Central banks around the world continue to raise interest rates to multi-year highs as inflation runs rampant and the dollar exerts its dominance against other currencies.
The Federal Reserve last night raised rates by another .75 percentage points, taking the rate range to 3% and 3.25%. This is the highest US interest rates have been in 15 years, and the Fed was clear that rates would need to go higher, despite risking a recession for the US economy. Chairman Jerome Powell said of the risks; ‘No one knows whether this process will lead to a recession or if so, how significant that recession would be.’
Other central banks have been following suit today, with Switzerland moving out of negative interest rates for the first time in eight years, to a new rate of 0.5%. Norway also increased rates to 2.25% today, and signalled further rises in November.
In September the European Central Bank hiked interest rates by a record 0.75 points to 0.75%. This of course leaves the EU far behind the likes of the Fed and BoE, and leaves their economy in a precarious position approaching a winter of high inflation. The conflict in Ukraine, and subsequent sanctions against Russia remain a key driver for inflation in Europe and shows no sign of ending anytime soon.
The Bank of England disappointed markets today with a 0.5 percentage point hike. Despite taking UK interest rates to 2.25%, the highest in 14 years, the rise is lower than expected considering the high inflation facing the UK, and the weakness of the pound versus the dollar. The vote also showed a significant split in the Bank’s committee. The 5 – 3 – 1 split between the members voting does little to inspire images of a cohesive group with a solid plan for the future.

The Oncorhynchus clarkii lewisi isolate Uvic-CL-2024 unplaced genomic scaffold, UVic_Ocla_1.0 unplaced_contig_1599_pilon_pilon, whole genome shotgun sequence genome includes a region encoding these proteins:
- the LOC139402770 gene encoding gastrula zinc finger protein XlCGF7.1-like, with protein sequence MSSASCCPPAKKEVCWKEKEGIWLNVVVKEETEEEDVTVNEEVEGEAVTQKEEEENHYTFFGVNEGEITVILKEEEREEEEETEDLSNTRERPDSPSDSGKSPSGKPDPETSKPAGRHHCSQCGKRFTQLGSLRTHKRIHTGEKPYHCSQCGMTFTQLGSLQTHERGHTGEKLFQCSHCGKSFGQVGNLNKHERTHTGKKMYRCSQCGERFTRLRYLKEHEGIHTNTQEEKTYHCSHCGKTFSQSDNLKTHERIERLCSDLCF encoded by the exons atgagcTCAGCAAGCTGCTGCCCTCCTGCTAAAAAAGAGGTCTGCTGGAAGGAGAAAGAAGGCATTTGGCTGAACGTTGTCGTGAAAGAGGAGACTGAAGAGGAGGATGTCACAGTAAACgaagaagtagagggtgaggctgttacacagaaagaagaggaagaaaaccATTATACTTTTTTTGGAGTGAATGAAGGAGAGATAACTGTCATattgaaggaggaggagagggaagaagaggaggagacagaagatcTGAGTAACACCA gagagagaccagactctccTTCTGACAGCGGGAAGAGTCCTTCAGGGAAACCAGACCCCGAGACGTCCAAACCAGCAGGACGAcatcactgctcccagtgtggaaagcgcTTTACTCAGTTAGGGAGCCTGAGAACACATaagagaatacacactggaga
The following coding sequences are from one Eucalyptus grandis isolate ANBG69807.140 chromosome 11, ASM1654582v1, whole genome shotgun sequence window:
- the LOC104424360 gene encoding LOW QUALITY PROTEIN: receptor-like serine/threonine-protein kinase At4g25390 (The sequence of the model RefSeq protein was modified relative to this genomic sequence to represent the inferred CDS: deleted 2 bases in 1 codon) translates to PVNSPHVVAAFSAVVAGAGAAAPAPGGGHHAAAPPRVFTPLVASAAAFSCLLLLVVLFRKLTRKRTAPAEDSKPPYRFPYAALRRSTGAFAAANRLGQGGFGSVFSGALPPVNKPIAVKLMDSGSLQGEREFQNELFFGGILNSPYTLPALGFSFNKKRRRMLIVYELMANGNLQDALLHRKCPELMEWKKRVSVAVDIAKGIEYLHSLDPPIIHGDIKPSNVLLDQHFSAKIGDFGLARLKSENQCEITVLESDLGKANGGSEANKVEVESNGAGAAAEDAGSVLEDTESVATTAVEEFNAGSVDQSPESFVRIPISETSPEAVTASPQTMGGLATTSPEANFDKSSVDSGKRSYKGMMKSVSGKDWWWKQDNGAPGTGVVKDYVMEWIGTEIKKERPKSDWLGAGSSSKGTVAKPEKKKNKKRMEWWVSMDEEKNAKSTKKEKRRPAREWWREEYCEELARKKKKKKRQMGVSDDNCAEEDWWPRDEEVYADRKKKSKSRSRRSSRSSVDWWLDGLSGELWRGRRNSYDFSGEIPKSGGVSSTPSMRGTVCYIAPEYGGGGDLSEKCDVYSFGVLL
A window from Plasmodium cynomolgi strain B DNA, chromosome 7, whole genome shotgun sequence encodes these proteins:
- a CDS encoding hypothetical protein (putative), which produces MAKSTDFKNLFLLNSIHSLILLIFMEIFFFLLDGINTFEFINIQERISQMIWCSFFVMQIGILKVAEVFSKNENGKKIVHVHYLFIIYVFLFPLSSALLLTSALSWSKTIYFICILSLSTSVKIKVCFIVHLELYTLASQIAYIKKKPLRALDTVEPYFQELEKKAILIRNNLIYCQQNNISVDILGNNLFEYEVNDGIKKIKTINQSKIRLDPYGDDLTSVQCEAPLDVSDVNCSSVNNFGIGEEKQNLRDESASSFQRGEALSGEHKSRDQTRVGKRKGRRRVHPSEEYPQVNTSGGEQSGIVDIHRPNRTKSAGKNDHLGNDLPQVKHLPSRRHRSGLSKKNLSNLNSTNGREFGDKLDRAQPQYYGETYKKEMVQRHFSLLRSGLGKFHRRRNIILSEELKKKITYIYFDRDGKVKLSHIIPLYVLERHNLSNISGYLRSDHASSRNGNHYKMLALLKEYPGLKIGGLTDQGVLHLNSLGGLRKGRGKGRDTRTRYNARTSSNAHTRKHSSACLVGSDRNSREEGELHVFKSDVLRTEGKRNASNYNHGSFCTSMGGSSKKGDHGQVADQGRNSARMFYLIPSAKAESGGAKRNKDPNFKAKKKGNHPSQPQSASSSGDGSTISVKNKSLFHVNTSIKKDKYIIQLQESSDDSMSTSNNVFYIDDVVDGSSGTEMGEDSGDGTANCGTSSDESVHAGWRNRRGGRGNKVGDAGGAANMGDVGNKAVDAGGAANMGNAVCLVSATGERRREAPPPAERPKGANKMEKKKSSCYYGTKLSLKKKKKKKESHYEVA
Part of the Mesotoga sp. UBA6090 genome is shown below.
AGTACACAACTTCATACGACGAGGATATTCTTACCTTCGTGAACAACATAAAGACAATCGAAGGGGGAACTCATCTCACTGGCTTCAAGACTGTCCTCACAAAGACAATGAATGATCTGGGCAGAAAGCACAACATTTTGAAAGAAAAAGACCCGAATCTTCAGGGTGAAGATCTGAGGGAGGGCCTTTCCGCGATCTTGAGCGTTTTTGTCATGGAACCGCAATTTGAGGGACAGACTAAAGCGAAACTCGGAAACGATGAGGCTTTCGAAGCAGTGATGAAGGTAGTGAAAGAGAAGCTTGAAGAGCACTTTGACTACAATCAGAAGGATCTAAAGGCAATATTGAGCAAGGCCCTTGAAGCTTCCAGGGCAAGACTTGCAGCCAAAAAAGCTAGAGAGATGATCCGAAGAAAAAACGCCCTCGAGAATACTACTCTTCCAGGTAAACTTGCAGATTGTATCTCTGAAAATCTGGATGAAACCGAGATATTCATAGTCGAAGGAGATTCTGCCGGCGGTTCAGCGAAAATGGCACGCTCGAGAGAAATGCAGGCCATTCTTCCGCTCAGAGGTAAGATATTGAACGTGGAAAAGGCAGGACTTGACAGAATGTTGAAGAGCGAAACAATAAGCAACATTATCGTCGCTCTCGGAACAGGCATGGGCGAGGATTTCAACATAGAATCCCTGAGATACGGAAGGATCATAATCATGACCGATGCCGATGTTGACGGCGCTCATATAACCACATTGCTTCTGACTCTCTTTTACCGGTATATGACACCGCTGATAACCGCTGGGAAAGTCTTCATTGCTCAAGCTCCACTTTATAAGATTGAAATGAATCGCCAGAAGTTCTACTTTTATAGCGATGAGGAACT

Sterling fell to a 37-year low against the dollar this morning of $1.12231. Despite recovering some ground this morning, GBP remains very weak at $1.13. The strength of the dollar has been weighing on other currencies as well, with the euro back below parity thanks to its weak outlook. The Japanese yen has also been suffering a currency crisis of late, prompting their government to intervene today for the first time since 1998. The strength of the dollar has been a significant headwind for commodities like gold this year, with gold down almost 13% in the past six months in USD.The resulting weakness in other currencies however has kept the gold price up domestically for many other countries; with gold up 1.98% in GBP, and down just 2% in Euros over the same six-month period. Investors should expect further currency volatility for the remainder of the year, and this is coupled with any weakening in the dollar there could be significant gains to be made for gold.